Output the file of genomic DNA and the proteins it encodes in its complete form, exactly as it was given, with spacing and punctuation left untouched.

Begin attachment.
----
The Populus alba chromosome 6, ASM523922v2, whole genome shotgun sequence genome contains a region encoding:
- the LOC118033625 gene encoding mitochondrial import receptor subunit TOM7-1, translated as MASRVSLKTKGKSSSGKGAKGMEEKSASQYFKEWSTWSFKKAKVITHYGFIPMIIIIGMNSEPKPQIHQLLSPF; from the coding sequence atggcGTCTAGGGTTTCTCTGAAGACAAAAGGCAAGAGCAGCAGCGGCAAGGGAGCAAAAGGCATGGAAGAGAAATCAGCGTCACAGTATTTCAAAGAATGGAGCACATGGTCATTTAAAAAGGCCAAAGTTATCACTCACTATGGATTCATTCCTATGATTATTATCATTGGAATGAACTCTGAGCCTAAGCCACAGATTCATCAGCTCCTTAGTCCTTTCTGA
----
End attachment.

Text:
The Populus alba chromosome 6, ASM523922v2, whole genome shotgun sequence genome contains a region encoding:
- the LOC118033625 gene encoding mitochondrial import receptor subunit TOM7-1, translated as MASRVSLKTKGKSSSGKGAKGMEEKSASQYFKEWSTWSFKKAKVITHYGFIPMIIIIGMNSEPKPQIHQLLSPF; from the coding sequence atggcGTCTAGGGTTTCTCTGAAGACAAAAGGCAAGAGCAGCAGCGGCAAGGGAGCAAAAGGCATGGAAGAGAAATCAGCGTCACAGTATTTCAAAGAATGGAGCACATGGTCATTTAAAAAGGCCAAAGTTATCACTCACTATGGATTCATTCCTATGATTATTATCATTGGAATGAACTCTGAGCCTAAGCCACAGATTCATCAGCTCCTTAGTCCTTTCTGA